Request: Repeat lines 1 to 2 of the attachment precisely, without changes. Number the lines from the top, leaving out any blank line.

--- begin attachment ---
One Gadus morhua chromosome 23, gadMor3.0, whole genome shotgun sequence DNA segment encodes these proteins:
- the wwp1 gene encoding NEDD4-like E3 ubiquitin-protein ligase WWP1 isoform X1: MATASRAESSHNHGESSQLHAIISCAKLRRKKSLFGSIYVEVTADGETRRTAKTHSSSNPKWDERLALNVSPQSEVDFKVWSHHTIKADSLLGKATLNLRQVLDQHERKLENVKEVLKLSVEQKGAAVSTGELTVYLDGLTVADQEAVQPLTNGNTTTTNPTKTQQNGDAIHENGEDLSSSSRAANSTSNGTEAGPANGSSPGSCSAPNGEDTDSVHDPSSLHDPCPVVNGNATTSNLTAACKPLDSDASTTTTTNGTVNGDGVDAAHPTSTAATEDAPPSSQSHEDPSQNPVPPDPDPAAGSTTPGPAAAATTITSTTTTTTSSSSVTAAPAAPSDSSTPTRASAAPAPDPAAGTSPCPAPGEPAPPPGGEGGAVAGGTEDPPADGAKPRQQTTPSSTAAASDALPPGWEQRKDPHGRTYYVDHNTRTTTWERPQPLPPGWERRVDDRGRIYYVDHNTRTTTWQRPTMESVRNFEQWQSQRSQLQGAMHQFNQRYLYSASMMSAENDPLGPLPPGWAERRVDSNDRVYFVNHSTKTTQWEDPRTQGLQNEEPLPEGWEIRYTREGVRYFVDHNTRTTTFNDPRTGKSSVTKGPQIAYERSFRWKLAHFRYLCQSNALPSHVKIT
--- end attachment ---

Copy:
One Gadus morhua chromosome 23, gadMor3.0, whole genome shotgun sequence DNA segment encodes these proteins:
- the wwp1 gene encoding NEDD4-like E3 ubiquitin-protein ligase WWP1 isoform X1: MATASRAESSHNHGESSQLHAIISCAKLRRKKSLFGSIYVEVTADGETRRTAKTHSSSNPKWDERLALNVSPQSEVDFKVWSHHTIKADSLLGKATLNLRQVLDQHERKLENVKEVLKLSVEQKGAAVSTGELTVYLDGLTVADQEAVQPLTNGNTTTTNPTKTQQNGDAIHENGEDLSSSSRAANSTSNGTEAGPANGSSPGSCSAPNGEDTDSVHDPSSLHDPCPVVNGNATTSNLTAACKPLDSDASTTTTTNGTVNGDGVDAAHPTSTAATEDAPPSSQSHEDPSQNPVPPDPDPAAGSTTPGPAAAATTITSTTTTTTSSSSVTAAPAAPSDSSTPTRASAAPAPDPAAGTSPCPAPGEPAPPPGGEGGAVAGGTEDPPADGAKPRQQTTPSSTAAASDALPPGWEQRKDPHGRTYYVDHNTRTTTWERPQPLPPGWERRVDDRGRIYYVDHNTRTTTWQRPTMESVRNFEQWQSQRSQLQGAMHQFNQRYLYSASMMSAENDPLGPLPPGWAERRVDSNDRVYFVNHSTKTTQWEDPRTQGLQNEEPLPEGWEIRYTREGVRYFVDHNTRTTTFNDPRTGKSSVTKGPQIAYERSFRWKLAHFRYLCQSNALPSHVKIT